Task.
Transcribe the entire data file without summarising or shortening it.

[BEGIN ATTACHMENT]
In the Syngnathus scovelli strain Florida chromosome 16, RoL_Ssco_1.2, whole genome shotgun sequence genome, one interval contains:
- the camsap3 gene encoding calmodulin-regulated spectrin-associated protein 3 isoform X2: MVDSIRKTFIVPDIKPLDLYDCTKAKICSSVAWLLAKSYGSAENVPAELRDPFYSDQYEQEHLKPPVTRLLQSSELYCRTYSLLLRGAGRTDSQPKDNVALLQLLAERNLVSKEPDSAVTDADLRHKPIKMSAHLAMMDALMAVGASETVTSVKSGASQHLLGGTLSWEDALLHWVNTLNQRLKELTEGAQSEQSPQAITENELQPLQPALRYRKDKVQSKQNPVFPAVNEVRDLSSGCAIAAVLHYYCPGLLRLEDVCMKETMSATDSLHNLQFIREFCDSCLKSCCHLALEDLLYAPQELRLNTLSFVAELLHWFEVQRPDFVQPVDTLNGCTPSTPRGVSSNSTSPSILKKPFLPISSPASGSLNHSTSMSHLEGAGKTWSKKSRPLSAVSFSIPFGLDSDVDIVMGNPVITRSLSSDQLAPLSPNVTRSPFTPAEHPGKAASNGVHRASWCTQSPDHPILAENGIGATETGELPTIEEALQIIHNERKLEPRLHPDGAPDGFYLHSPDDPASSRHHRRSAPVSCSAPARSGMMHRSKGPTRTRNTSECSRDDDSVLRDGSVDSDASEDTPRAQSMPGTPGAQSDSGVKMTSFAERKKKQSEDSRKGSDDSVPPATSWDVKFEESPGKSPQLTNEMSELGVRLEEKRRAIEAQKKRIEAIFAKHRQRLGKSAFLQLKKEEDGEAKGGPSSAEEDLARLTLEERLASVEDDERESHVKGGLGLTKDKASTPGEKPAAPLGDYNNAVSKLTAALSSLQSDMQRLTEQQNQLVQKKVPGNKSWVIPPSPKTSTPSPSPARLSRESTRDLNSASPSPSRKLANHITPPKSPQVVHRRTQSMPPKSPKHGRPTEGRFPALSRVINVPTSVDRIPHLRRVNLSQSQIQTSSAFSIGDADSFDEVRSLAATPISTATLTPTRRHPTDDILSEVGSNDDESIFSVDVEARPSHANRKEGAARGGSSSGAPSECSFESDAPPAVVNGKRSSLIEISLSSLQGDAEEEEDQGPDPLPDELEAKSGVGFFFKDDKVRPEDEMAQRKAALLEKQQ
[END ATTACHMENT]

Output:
In the Syngnathus scovelli strain Florida chromosome 16, RoL_Ssco_1.2, whole genome shotgun sequence genome, one interval contains:
- the camsap3 gene encoding calmodulin-regulated spectrin-associated protein 3 isoform X2: MVDSIRKTFIVPDIKPLDLYDCTKAKICSSVAWLLAKSYGSAENVPAELRDPFYSDQYEQEHLKPPVTRLLQSSELYCRTYSLLLRGAGRTDSQPKDNVALLQLLAERNLVSKEPDSAVTDADLRHKPIKMSAHLAMMDALMAVGASETVTSVKSGASQHLLGGTLSWEDALLHWVNTLNQRLKELTEGAQSEQSPQAITENELQPLQPALRYRKDKVQSKQNPVFPAVNEVRDLSSGCAIAAVLHYYCPGLLRLEDVCMKETMSATDSLHNLQFIREFCDSCLKSCCHLALEDLLYAPQELRLNTLSFVAELLHWFEVQRPDFVQPVDTLNGCTPSTPRGVSSNSTSPSILKKPFLPISSPASGSLNHSTSMSHLEGAGKTWSKKSRPLSAVSFSIPFGLDSDVDIVMGNPVITRSLSSDQLAPLSPNVTRSPFTPAEHPGKAASNGVHRASWCTQSPDHPILAENGIGATETGELPTIEEALQIIHNERKLEPRLHPDGAPDGFYLHSPDDPASSRHHRRSAPVSCSAPARSGMMHRSKGPTRTRNTSECSRDDDSVLRDGSVDSDASEDTPRAQSMPGTPGAQSDSGVKMTSFAERKKKQSEDSRKGSDDSVPPATSWDVKFEESPGKSPQLTNEMSELGVRLEEKRRAIEAQKKRIEAIFAKHRQRLGKSAFLQLKKEEDGEAKGGPSSAEEDLARLTLEERLASVEDDERESHVKGGLGLTKDKASTPGEKPAAPLGDYNNAVSKLTAALSSLQSDMQRLTEQQNQLVQKKVPGNKSWVIPPSPKTSTPSPSPARLSRESTRDLNSASPSPSRKLANHITPPKSPQVVHRRTQSMPPKSPKHGRPTEGRFPALSRVINVPTSVDRIPHLRRVNLSQSQIQTSSAFSIGDADSFDEVRSLAATPISTATLTPTRRHPTDDILSEVGSNDDESIFSVDVEARPSHANRKEGAARGGSSSGAPSECSFESDAPPAVVNGKRSSLIEISLSSLQGDAEEEEDQGPDPLPDELEAKSGVGFFFKDDKVRPEDEMAQRKAALLEKQQ